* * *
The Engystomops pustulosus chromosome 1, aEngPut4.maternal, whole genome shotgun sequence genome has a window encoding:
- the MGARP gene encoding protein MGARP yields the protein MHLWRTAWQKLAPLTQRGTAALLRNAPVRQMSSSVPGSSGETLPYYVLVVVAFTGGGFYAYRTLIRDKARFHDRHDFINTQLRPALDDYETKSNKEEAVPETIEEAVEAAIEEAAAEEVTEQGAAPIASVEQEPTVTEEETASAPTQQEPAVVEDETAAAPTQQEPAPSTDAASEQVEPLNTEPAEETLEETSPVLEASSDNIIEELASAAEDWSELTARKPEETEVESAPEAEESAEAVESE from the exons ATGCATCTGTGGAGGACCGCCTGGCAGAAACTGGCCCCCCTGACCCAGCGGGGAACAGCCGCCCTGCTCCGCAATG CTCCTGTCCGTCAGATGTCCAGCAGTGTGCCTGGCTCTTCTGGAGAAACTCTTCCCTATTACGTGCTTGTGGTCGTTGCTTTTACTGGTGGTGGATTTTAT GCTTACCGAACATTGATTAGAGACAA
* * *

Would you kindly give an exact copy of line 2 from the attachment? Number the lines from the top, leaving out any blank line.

- the MGARP gene encoding protein MGARP yields the protein MHLWRTAWQKLAPLTQRGTAALLRNAPVRQMSSSVPGSSGETLPYYVLVVVAFTGGGFYAYRTLIRDKARFHDRHDFINTQLRPALDDYETKSNKEEAVPETIEEAVEAAIEEAAAEEVTEQGAAPIASVEQEPTVTEEETASAPTQQEPAVVEDETAAAPTQQEPAPSTDAASEQVEPLNTEPAEETLEETSPVLEASSDNIIEELASAAEDWSELTARKPEETEVESAPEAEESAEAVESE from the exons ATGCATCTGTGGAGGACCGCCTGGCAGAAACTGGCCCCCCTGACCCAGCGGGGAACAGCCGCCCTGCTCCGCAATG CTCCTGTCCGTCAGATGTCCAGCAGTGTGCCTGGCTCTTCTGGAGAAACTCTTCCCTATTACGTGCTTGTGGTCGTTGCTTTTACTGGTGGTGGATTTTAT GCTTACCGAACATTGATTAGAGACAA